Horror Roles That Really Messed With Actors’ Heads

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Ever watched a horror movie and wondered just
how those actors manage to get through playing such terrifying and disturbing roles? Well, the truth is: some of them barely do. These actors have experienced everything from
abusive directors to creepy on-set experiences to full-blown psychological breakdowns. Here are a few of the brave souls who took
on roles that ended up messing with their heads. Screaming in space The chest-bursting scene in Alien ranks among
the most iconic moments in sci-fi history. Part of what made that moment so impactful
might be that the cast involved had no idea what was about to happen to them. Director Ridley Scott made sure that the creature’s
reveal would happen in real-time during shooting, hoping for more authentic reactions from his
actors. It worked. Actress Veronica Cartwright later remembered:
“You see this thing start to come out, so we all get sucked in, we lean forward to check
it out […] all of a sudden it comes out. I tell you, none of us expected it.” It was Cartwright herself who suffered the
most intense reaction of all to the scene – when the blood hit her during the take,
she passed out. Hotel trauma Stanley Kubrick pretty much obliterated the
the psyche of actress Shelley Duvall during shooting on his adaptation of Stephen King’s
The Shining. His mistreatment of Duvall included ordering
cast and crew not to help her when upset and actively hindering her efforts to deliver
her performance. And because the whole film was shot chronologically,
the viewer is treated to an entirely realistic portrayal of the unravelling of someone’s
mental well-being. According to Duvall: “Stanley pushed me
and prodded me further than I’ve ever been pushed before. It’s the most difficult role I’ve ever had
to play.” She had to keep bottles of water nearby on-set
to keep her hydrated after her bouts of hysterics and even confronted Kubrick with clumps of
her own hair to demonstrate just how unwell she was during the shoot. Perhaps worst of all, Kubrick forced her to
perform her iconic, traumatic baseball bat scene over and over again across a stunning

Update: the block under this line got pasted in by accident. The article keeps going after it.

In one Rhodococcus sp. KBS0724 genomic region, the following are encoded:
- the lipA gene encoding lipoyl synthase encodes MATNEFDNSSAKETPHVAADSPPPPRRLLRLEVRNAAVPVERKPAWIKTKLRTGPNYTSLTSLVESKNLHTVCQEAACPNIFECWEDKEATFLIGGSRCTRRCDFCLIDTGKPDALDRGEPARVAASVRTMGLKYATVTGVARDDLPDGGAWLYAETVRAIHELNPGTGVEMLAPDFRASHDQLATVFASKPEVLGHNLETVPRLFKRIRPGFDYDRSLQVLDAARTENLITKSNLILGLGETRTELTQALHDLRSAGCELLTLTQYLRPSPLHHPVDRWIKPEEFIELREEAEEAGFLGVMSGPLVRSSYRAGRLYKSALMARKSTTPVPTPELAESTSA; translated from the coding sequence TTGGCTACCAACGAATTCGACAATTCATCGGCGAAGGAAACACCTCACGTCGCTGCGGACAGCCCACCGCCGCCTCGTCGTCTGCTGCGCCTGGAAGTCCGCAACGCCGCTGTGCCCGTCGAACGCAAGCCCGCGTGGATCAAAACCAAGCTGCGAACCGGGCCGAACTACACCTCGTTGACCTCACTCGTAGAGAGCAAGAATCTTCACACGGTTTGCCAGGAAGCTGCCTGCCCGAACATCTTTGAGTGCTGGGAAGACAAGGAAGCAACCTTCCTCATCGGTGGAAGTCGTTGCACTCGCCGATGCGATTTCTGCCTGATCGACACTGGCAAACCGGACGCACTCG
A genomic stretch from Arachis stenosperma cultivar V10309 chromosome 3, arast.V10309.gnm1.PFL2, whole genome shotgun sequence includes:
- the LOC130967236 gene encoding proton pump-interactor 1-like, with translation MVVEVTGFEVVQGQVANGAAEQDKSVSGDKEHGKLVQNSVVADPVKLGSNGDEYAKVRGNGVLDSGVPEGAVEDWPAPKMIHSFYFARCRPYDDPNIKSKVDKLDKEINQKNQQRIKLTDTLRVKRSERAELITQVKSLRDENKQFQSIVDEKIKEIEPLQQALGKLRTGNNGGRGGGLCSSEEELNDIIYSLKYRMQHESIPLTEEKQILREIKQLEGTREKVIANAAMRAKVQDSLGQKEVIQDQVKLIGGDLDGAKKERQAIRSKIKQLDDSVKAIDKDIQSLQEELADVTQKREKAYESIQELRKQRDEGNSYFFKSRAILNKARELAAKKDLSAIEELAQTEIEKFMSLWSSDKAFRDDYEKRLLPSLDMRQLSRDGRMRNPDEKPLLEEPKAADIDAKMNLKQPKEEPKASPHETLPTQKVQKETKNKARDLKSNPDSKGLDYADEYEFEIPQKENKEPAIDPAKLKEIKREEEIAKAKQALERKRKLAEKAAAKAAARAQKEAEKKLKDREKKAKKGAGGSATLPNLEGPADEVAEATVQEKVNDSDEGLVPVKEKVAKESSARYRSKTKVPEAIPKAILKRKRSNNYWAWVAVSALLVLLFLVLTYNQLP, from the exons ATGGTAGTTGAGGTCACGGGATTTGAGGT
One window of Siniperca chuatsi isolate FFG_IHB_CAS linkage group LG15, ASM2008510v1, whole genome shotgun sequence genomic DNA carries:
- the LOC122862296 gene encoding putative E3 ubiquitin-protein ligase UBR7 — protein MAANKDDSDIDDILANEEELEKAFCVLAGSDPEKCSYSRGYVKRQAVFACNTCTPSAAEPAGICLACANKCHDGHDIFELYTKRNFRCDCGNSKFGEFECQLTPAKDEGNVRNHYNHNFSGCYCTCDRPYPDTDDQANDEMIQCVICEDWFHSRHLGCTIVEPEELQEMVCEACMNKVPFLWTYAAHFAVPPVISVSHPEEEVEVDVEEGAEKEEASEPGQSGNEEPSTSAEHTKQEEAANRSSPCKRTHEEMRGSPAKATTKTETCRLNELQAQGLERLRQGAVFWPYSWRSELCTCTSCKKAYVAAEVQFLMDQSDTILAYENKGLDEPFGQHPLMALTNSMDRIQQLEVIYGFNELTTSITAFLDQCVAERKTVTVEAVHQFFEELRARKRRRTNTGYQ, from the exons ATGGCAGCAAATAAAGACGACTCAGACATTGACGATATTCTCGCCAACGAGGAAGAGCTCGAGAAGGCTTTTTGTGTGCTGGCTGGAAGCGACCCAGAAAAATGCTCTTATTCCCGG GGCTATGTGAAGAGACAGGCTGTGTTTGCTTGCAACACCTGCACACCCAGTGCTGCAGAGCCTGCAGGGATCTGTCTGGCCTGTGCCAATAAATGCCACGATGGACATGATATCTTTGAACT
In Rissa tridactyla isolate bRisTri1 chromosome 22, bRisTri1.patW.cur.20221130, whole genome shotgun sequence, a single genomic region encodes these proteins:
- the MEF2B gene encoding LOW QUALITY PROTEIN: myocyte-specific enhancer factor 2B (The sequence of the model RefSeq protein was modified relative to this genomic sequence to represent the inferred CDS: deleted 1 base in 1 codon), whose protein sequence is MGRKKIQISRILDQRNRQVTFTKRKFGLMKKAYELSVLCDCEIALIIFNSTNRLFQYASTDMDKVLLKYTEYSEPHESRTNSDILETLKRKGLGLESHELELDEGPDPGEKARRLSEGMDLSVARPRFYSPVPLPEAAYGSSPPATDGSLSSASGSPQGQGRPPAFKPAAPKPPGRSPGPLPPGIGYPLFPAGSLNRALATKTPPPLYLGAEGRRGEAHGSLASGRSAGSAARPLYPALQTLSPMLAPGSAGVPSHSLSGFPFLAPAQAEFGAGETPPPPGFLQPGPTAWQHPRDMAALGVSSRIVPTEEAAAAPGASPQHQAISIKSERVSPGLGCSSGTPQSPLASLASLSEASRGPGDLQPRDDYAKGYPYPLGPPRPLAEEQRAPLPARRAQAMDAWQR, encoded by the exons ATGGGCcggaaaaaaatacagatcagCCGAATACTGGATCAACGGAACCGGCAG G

127 takes. “And are you concerned about me?” “Of course I am!” “Of course you are!” The Omen’s curse Richard Donner’s 1976 creepfest The Omen has
a rich history of freaky incidents that solidified the antichrist-centric flick’s reputation
as one of the most cursed sets of all time – and it was Gregory Peck who bore the brunt
of the tragedy. His son Jonathan shot himself just two months
prior to production on the movie, and then his plane was struck by lightning – something
that would also go on to happen to The Omen’s executive producer Mace Neufeld. Elsewhere during production, an animal handler
would be mauled by a tiger, a special effects assistant would be beheaded in a car crash
– near a car sign which read “Ommen, 66.6km” – and a plane originally chartered for use
on aerial shots during shooting would go down in Israel, killing everyone on board. These eerie happenings had everyone so spooked
that producer Harvey Bernhard actually carried a cross with him on set. It was Bernhard who said of The Omen: “the
devil was at work – and he didn’t want that film made.” Man in the mask During shooting on The Texas Chainsaw Massacre,
Tobe Hooper withheld the appearance of Leatherface from his actors until the cameras actually
started rolling. Gunnar Hansen, who played Leatherface, has
spoken of the difficulties endured by his fellow cast members during filming on the
movie’s iconic dinner table scene. He said: “The whole dinner scene is burned
in my memory. I think just because of the misery of it. At that point we were really just on the verge
of mental collapse.” Marilyn Burns, who played Sally, experienced
the worst of it. Marilyn Burns, who played Sally, experienced
the worst of it. Burns herself later told Hansen that: “I thought
you were really going to hurt me. You couldn’t see through your stupid mask.” “I’ll do anything you want.” Lost in the woods The Blair Witch Project was filmed over the
course of an eight-day camping trip – if you can call it that. There was practically no interaction between
the cast and crew, save for a daily meeting meant to provide the actors with supplies
and instructions on where to go next. The crew would then go on to stalk the actors
during the daytime, rattle their tents at night when they were sleeping and, as the
shoot progressed, give them less and less food so they’d become steadily more frustrated
and exhausted by each other. “No Mike, it’s not the same log. It’s not the same log, Mike!” “Same log!” “Look, it’s not.” “It is, open your eyes!” The devil’s work As a child star of one of the most iconic
horror movies of all time, Linda Blair experienced no small number of side-effects from shooting
The Exorcist. Despite not really understanding much about
the depravity of the movie during filming – to her, it was simply acting – she was faced
with a litany of questions after its release about possession, Catholicism and the nature
of faith. To say she was unprepared for this is something
of an understatement. She later said: “To me The Exorcist was a
work of fiction. I didn’t realize then that it dealt with anything
in reality, and so when the press kept asking me about all the devil stuff, it just kept
adding to the pressure I was under, and it was just an awful thing to go through as a
teenager.” “Can you feel this?” “I don’t feel anything.”

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